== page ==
REVIEW: ‘Daredevil,’ Issue #10

Reading Time: 3 minutes

Daredevil #10

Daredevil #10 is published by Marvel, written by Chip Zdarsky, art by Marco Checchetto, colors by Matt Wilson, and letters by Clayton Cowles. The Avengers have arrived to clean up Daredevil’s mess and take down the criminals he broke out of prison. Everything he built is crumbling, and Daredevil isn’t ready to let go yet.

The plot of this issue is heavy but action-packed. After so much was revealed in the last issue, it is horrifying to see it fall apart. But it isn’t just that that is breaking, as trust, relationships, and reputation are evaporating. Almost the entire comic is a fight, and any part of the issue that isn’t is frantic and intense. Once this comic is picked up, the emotion of it makes it impossible to stop reading. There are some great matchups in this book, with what’s left of Daredevil’s brigade facing off against a small but exciting Avengers lineup. However, due to so much going on in the last issue, there isn’t the full force that would have led to even more exciting combinations. But instead, the previous part of Daredevil #10 is split in two. There is a cacophony of noise, a scramble to escape, and then a serene silence simultaneously.

The characters and the script for Daredevil #10 are simply stunning. This issue isn’t as utterly devastating as the previous chapter, with so much being taken away last time. But this is more of the consequences of Daredevil’s actions. In one way, Matt and Elektra’s actions are amicable. We’ve seen how some villains have changed, which is for the better. Even when they’re being taken away, people like Agony and their statements are horrifying. The Avengers are barging in, not knowing the whole story. But seeing the catastrophe unfolding, someone had to intervene.

The comic’s most tragic yet riveting side is the breakdown of the friendship between Spider-Man and Daredevil. As they scrap, the narration is gorgeous. It shows the pure respect they have for each other and still do by the end of the comic. It’s a fight filled with pain and regret. Zdarsky also notes how powerful Spider-Man is, reminding us he is superhuman. What I like is the writer also ensures that it is clear that everyone involved in this issue is heroes. Spider-Man has the book’s most epic and sacrificial moment, doing something just as awesome as you might see in a comic with his own name in the title.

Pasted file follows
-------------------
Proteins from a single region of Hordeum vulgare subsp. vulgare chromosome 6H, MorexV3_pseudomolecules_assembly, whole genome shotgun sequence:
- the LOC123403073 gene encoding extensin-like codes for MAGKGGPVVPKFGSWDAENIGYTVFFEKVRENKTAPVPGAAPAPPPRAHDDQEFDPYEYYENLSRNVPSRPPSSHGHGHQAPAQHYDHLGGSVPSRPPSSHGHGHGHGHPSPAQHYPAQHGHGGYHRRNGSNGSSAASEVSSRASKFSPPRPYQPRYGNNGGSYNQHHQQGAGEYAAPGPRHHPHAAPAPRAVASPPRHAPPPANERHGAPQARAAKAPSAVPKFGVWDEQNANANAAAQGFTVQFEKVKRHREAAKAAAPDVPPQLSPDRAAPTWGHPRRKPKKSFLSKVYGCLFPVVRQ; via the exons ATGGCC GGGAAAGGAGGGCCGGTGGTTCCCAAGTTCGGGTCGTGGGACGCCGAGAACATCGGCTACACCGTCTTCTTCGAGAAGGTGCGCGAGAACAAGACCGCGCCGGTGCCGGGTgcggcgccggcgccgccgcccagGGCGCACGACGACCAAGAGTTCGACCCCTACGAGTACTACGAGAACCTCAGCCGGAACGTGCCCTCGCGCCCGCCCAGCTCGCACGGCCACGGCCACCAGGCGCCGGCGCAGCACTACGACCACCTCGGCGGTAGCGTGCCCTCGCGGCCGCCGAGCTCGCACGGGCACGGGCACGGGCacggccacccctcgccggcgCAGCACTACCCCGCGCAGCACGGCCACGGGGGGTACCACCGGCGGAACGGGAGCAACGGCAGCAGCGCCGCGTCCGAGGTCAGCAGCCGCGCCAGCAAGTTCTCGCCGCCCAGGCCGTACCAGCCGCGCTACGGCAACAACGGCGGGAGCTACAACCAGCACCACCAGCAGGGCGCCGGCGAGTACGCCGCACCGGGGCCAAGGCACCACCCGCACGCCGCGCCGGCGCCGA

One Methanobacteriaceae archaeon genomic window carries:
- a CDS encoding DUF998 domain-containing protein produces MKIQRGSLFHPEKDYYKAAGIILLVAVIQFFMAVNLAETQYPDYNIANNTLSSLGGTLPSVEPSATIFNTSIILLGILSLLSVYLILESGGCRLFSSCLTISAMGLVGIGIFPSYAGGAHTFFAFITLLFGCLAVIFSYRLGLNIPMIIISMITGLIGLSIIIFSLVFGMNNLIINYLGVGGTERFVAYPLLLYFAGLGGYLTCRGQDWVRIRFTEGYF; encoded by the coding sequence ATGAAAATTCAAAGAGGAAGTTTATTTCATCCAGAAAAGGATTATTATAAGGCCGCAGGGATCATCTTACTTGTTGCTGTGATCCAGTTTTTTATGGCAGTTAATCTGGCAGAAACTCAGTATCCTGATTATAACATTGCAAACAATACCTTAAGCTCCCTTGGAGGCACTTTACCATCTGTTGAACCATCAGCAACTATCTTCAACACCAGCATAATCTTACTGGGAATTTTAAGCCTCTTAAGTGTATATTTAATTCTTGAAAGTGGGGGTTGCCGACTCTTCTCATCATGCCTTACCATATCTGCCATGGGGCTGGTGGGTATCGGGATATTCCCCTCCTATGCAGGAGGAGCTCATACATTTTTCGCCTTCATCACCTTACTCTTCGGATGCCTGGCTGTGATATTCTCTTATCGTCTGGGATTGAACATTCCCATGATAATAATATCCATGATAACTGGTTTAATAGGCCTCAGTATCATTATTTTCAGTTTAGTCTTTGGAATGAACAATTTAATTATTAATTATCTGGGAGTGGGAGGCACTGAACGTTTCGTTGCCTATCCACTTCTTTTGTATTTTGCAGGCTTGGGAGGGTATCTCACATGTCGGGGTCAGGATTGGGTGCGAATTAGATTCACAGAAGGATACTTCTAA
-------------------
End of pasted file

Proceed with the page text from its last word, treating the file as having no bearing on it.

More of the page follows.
The art is fantastic. The magnitude of the moment is magnificent. In some parts of Daredevil #10, the scale of the surroundings and the fight is bewildering, showing the mountains, the temple, and the sheer size of some characters. But the battle can also get intimate when the real emotion sets in. Spider-Man and Daredevil have a violent and vicious melee in the dark, with fists and their respective tools clashing. In another vein, Elektra is fighting with much less regard for the Avengers and is doing damage. The injuries are small but nasty. And while I may have mentioned the fight has lost players, those within it look phenomenal.

The colors are terrific. In the outside areas of the battlefield, there is a mix of orange heat from the fire and the sickly green of the gas dropped on the temple. When in a dark tunnel together, Peter and Matt have their costumes. Outside, there is much more variety and vibrancy to the shades. The lettering has been standard and brilliant for Daredevil comics.

Daredevil #10 is an issue powered by heartache. Friendships and alliances are erased in this comic as both Daredevil’s haven and his reputation disintegrate. Seeing the pain that Checchetto draws and Zdarsky pens is crushing. But also, you would be hard-pressed to find a more epic set of fight sequences elsewhere this week. The spectrum of scale, while maintaining the same intensity, left me mindblown.

Daredevil #10 is available now wherever comics are sold.

Daredevil #10


Daredevil #10 is an issue powered by heartache. Friendships and alliances are erased in this comic as both Daredevil’s haven and his reputation disintegrate.

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